7th June, 2015, somewhere on the boundary of Intanki National Park (Peren, Nagaland)
A short walk scouting for a place to set up a new small mammal trapping grid led to an unexpected meeting with a local hunter. He was from an adjacent village, and was heading into the forest to examine his traps. My field assistant and I tagged along. As I walked, I dreaded finding a wild animal inside the trap. What should I do then? What could I do? Nothing, the animal would most likely be dead by the time we reached...
Within half an hour of the boundary, we came upon a long wooden fence stretching along the crest of a tiny hill. A trap had been set up every 250 meters along the fence. "How did you manage to build such a long fence here, in the middle of nowhere?", I asked astonished. Of course, 'nowhere' is not really an accurate way to judge distances for villagers here, who walk two hours to reach the nearest town for even the most basic supplies. "Well I had help", he grinned through his browned cracked teeth. "My neighbors helped me set it up. Together we lugged these big heavy logs to build the traps. Heavy logs are essential. See how the trap is designed so that the wood will fall upon whatever tries to cross the fence." "Gosh that must have been expensive!" "No, I will help them out some other time", he replied nonchalantly. "How long did it take?" "Three weeks maybe". The concept of time in the region is highly variable, and I realized the futility of my question. "What have you caught so far?" "In the past twenty days? Horin, suvar, billi". My assistant explained it meant deer (likely barking deer), wild pig and some cat. "What cat?" "No not cat, civet. And a pair of yellow throated martens", elaborated my assistant. "I check my traps every day. Otherwise the meat will rot", he explained. "Will you be coming here everyday?" "No", I said, "my sampling grid will be closer to the river". He smiled a smile that crinkled up his browned face and lit up his dark eyes, took the Parle G we offered, and started the hour long trip back to his village.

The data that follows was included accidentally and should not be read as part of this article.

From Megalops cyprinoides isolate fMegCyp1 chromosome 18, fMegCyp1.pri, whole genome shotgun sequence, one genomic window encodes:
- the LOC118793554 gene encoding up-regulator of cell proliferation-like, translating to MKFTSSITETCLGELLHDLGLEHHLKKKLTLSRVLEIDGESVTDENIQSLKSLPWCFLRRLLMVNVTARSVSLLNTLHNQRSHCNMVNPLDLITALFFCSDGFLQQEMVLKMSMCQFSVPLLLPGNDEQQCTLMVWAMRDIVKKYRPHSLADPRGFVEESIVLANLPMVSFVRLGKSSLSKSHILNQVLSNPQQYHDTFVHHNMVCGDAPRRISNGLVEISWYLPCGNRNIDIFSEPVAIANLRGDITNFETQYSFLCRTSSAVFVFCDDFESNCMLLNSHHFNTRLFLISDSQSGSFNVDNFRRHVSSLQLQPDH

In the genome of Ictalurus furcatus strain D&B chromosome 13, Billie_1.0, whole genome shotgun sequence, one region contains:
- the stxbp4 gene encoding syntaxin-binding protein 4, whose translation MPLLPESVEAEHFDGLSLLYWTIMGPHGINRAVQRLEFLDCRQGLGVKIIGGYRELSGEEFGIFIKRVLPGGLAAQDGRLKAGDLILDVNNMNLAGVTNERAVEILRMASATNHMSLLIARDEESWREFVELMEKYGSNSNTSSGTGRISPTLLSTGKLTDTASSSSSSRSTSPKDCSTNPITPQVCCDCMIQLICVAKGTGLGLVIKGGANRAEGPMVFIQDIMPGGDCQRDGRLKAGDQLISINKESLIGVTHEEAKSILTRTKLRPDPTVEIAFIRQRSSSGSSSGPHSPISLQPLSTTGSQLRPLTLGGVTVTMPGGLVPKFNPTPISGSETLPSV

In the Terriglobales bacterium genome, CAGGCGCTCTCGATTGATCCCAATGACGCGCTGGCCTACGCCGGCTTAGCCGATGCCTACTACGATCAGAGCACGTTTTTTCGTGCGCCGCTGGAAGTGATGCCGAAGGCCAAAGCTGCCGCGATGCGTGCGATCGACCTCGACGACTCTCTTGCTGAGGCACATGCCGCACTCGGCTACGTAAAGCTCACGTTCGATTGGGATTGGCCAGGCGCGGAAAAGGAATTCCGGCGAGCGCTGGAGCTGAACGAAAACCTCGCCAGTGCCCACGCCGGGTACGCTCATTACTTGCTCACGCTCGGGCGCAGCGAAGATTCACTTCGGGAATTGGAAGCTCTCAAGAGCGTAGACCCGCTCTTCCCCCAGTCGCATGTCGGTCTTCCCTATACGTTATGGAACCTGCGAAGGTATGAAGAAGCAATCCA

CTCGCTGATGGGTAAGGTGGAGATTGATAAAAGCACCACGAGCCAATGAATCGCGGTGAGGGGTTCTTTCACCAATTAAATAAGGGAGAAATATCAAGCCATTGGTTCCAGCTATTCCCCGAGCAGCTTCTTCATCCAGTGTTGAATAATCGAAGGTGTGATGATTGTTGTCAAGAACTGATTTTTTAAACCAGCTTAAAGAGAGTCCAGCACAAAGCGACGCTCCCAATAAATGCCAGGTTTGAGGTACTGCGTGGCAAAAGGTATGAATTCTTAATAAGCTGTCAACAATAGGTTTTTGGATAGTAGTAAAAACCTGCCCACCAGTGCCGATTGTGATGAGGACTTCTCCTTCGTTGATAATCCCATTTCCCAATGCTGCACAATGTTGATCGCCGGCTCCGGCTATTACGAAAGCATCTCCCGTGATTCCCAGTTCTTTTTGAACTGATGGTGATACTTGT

The date on the photograph says 9th July, 1998.Where was I on the 9th of July, 1998?
I was 11 years old on that Thursday. In school- 5thgrade. My first year in secondary school. I remember adoring my class teacher. I lived in Mumbai. And July in Mumbai means a lot of rain. With rains come the bright yellow bullfrogs, croaking their hearts out to impress equally pudgy lovers. Every shower brings with it a refreshing scent that can refresh the gloomiest of hearts. You can see the rufous crowns of tiny tailor birds as they dart under the canopy only to emerge in the brief spells of pristine silence,‘tuweet’ing away to glory. The silence of the rain does not silence the city.Vendors make the best use of the intermediate lull and begin hawking their wares to hurried mothers preparing their children for school. And I sat in the midst of the umbrellas and raincoats and tiffins and hot milk (that I hated by the way), simply tying my shoelaces…Unaware of an episode that was unfolding in another part of my country…An episode that would reduce me to tears 15 years later.